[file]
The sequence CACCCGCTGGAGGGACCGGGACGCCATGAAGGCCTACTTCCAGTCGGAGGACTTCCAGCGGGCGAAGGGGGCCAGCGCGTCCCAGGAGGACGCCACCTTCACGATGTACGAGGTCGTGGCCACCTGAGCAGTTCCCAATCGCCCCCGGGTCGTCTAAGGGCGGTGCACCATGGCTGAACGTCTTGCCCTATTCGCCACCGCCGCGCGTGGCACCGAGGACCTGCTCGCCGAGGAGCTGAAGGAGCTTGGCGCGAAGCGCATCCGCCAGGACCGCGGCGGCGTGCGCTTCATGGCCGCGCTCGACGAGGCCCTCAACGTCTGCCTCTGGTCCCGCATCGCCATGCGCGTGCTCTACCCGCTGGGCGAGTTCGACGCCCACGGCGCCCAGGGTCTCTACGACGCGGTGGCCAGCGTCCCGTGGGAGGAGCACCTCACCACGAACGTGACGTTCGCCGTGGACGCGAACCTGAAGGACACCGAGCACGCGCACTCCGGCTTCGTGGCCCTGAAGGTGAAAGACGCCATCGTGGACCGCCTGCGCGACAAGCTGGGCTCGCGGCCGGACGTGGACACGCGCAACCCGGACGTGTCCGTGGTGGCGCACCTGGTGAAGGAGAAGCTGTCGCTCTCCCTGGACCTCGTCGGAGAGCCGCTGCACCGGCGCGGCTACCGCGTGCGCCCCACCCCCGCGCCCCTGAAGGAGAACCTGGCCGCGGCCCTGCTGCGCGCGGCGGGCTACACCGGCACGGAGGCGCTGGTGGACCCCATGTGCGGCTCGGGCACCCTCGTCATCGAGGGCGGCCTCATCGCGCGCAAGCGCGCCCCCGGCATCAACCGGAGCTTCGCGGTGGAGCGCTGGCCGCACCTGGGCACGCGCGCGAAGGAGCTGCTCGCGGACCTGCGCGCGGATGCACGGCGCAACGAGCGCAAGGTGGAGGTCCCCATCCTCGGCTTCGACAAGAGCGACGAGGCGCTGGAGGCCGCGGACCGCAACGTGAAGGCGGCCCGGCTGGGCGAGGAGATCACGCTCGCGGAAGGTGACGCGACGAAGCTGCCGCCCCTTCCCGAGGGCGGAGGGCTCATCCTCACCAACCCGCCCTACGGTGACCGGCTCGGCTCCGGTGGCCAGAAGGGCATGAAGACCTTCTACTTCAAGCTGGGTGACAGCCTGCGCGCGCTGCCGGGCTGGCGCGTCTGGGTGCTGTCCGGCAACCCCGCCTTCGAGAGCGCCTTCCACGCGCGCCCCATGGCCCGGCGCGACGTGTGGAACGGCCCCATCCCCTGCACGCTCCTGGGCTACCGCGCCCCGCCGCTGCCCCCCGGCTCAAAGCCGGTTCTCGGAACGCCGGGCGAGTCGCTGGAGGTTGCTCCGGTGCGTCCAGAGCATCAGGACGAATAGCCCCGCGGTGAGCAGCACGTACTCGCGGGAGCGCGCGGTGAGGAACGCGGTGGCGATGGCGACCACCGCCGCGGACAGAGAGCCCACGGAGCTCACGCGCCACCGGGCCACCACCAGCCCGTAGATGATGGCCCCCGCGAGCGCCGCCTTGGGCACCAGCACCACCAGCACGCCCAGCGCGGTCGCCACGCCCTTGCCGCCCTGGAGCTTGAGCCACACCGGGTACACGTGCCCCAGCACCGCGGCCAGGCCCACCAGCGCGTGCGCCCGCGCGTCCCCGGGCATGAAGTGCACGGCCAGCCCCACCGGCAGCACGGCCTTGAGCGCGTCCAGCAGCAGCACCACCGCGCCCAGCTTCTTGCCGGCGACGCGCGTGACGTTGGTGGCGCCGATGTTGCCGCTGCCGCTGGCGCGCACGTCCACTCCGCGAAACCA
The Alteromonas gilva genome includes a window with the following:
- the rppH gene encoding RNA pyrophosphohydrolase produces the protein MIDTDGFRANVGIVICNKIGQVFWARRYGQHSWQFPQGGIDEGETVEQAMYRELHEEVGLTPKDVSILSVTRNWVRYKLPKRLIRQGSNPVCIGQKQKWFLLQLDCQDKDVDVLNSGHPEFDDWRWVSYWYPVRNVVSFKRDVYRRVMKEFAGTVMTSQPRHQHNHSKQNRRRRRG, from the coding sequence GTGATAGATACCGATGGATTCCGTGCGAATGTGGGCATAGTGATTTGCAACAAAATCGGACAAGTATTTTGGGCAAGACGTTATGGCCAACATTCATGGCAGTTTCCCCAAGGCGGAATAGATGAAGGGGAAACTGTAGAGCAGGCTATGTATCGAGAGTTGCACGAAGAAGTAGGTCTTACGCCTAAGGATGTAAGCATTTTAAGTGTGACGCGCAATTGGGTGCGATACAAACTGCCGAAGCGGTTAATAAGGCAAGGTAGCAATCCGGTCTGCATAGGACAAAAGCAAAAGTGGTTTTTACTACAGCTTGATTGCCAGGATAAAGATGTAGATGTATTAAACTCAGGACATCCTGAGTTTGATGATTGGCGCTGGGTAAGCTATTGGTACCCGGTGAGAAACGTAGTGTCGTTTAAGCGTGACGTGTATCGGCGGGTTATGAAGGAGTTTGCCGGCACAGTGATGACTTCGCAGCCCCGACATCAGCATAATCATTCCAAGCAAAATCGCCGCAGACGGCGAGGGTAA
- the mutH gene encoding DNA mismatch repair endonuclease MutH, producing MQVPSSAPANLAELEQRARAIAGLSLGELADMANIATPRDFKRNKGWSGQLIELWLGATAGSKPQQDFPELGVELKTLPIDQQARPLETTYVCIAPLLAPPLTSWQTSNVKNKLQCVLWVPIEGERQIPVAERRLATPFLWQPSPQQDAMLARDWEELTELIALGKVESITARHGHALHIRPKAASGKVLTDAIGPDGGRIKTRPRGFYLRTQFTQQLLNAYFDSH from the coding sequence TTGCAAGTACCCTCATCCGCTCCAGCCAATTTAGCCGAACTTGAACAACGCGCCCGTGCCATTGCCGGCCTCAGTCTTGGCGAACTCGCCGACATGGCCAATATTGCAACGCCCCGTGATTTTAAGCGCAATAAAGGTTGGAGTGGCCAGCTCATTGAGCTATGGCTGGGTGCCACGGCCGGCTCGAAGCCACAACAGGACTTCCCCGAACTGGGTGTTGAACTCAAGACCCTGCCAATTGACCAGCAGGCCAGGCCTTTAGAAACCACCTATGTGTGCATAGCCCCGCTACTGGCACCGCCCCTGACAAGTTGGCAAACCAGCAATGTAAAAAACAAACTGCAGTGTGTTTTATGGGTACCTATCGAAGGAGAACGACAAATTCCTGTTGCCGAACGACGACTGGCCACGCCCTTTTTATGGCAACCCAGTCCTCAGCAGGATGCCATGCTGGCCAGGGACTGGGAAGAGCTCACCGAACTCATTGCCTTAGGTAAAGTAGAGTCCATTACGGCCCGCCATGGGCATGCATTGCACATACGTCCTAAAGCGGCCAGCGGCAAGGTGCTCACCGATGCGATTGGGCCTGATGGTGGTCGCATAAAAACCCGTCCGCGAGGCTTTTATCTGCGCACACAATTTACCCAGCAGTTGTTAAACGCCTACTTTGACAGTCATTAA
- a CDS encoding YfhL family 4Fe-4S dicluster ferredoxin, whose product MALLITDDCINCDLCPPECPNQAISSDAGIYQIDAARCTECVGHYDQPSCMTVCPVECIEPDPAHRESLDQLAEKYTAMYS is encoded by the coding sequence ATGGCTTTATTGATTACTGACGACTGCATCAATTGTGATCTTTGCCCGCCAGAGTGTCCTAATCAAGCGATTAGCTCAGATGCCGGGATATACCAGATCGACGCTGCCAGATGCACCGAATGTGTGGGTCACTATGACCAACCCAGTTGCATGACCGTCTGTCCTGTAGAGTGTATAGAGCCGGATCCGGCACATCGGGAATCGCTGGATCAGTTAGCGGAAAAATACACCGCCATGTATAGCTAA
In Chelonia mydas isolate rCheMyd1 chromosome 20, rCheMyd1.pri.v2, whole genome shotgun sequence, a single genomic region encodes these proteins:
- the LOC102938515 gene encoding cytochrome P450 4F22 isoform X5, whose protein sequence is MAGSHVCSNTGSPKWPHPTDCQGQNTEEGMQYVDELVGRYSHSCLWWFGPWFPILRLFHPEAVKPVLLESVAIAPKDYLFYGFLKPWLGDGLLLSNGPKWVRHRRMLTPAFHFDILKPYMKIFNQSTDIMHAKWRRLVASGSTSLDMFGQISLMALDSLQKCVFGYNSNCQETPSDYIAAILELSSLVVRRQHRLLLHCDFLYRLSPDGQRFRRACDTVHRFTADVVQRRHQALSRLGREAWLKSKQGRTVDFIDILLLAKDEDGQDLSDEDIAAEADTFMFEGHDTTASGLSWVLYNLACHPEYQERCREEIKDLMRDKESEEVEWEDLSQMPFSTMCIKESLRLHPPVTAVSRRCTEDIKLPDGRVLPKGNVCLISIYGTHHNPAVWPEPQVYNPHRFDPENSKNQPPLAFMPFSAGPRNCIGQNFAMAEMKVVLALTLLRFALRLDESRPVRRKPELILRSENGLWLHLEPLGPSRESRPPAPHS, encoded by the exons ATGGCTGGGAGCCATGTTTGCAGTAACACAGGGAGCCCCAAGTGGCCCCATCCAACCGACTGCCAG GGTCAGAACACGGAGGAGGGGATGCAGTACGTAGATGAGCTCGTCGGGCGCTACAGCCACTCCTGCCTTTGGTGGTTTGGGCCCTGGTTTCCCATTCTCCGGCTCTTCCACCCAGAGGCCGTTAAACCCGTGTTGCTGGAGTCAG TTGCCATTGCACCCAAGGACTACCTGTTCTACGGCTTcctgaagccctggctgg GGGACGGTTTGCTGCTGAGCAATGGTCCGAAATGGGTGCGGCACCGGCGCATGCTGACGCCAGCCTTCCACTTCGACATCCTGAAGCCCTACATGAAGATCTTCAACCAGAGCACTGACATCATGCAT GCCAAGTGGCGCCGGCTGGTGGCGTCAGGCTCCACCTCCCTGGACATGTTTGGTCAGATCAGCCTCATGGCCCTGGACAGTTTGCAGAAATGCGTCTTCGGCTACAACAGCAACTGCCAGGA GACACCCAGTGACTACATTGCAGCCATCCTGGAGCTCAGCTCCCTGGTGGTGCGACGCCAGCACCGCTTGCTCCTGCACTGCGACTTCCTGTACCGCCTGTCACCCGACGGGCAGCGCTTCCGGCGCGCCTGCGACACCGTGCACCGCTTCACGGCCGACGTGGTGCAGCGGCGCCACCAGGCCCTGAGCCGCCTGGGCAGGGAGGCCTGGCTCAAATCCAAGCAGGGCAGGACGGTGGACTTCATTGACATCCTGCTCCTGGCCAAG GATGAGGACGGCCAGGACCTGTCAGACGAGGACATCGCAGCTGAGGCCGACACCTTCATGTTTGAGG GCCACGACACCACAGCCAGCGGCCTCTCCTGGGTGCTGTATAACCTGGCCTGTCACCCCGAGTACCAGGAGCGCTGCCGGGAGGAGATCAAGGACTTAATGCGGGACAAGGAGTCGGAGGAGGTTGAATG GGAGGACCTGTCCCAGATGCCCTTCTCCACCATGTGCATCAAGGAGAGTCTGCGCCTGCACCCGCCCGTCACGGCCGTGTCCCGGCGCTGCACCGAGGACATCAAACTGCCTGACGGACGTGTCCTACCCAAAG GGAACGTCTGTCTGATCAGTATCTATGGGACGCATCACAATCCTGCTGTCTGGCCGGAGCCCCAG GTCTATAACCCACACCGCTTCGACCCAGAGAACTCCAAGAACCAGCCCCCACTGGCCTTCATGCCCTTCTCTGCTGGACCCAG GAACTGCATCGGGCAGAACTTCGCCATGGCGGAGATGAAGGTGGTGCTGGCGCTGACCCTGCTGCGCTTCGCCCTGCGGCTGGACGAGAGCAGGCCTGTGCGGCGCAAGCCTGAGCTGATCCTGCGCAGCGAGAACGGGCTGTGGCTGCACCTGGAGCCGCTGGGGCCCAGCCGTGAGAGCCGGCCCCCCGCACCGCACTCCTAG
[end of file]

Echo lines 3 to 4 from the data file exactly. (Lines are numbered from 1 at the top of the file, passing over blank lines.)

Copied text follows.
- the rppH gene encoding RNA pyrophosphohydrolase produces the protein MIDTDGFRANVGIVICNKIGQVFWARRYGQHSWQFPQGGIDEGETVEQAMYRELHEEVGLTPKDVSILSVTRNWVRYKLPKRLIRQGSNPVCIGQKQKWFLLQLDCQDKDVDVLNSGHPEFDDWRWVSYWYPVRNVVSFKRDVYRRVMKEFAGTVMTSQPRHQHNHSKQNRRRRRG, from the coding sequence GTGATAGATACCGATGGATTCCGTGCGAATGTGGGCATAGTGATTTGCAACAAAATCGGACAAGTATTTTGGGCAAGACGTTATGGCCAACATTCATGGCAGTTTCCCCAAGGCGGAATAGATGAAGGGGAAACTGTAGAGCAGGCTATGTATCGAGAGTTGCACGAAGAAGTAGGTCTTACGCCTAAGGATGTAAGCATTTTAAGTGTGACGCGCAATTGGGTGCGATACAAACTGCCGAAGCGGTTAATAAGGCAAGGTAGCAATCCGGTCTGCATAGGACAAAAGCAAAAGTGGTTTTTACTACAGCTTGATTGCCAGGATAAAGATGTAGATGTATTAAACTCAGGACATCCTGAGTTTGATGATTGGCGCTGGGTAAGCTATTGGTACCCGGTGAGAAACGTAGTGTCGTTTAAGCGTGACGTGTATCGGCGGGTTATGAAGGAGTTTGCCGGCACAGTGATGACTTCGCAGCCCCGACATCAGCATAATCATTCCAAGCAAAATCGCCGCAGACGGCGAGGGTAA
- the mutH gene encoding DNA mismatch repair endonuclease MutH, producing MQVPSSAPANLAELEQRARAIAGLSLGELADMANIATPRDFKRNKGWSGQLIELWLGATAGSKPQQDFPELGVELKTLPIDQQARPLETTYVCIAPLLAPPLTSWQTSNVKNKLQCVLWVPIEGERQIPVAERRLATPFLWQPSPQQDAMLARDWEELTELIALGKVESITARHGHALHIRPKAASGKVLTDAIGPDGGRIKTRPRGFYLRTQFTQQLLNAYFDSH from the coding sequence TTGCAAGTACCCTCATCCGCTCCAGCCAATTTAGCCGAACTTGAACAACGCGCCCGTGCCATTGCCGGCCTCAGTCTTGGCGAACTCGCCGACATGGCCAATATTGCAACGCCCCGTGATTTTAAGCGCAATAAAGGTTGGAGTGGCCAGCTCATTGAGCTATGGCTGGGTGCCACGGCCGGCTCGAAGCCACAACAGGACTTCCCCGAACTGGGTGTTGAACTCAAGACCCTGCCAATTGACCAGCAGGCCAGGCCTTTAGAAACCACCTATGTGTGCATAGCCCCGCTACTGGCACCGCCCCTGACAAGTTGGCAAACCAGCAATGTAAAAAACAAACTGCAGTGTGTTTTATGGGTACCTATCGAAGGAGAACGACAAATTCCTGTTGCCGAACGACGACTGGCCACGCCCTTTTTATGGCAACCCAGTCCTCAGCAGGATGCCATGCTGGCCAGGGACTGGGAAGAGCTCACCGAACTCATTGCCTTAGGTAAAGTAGAGTCCATTACGGCCCGCCATGGGCATGCATTGCACATACGTCCTAAAGCGGCCAGCGGCAAGGTGCTCACCGATGCGATTGGGCCTGATGGTGGTCGCATAAAAACCCGTCCGCGAGGCTTTTATCTGCGCACACAATTTACCCAGCAGTTGTTAAACGCCTACTTTGACAGTCATTAA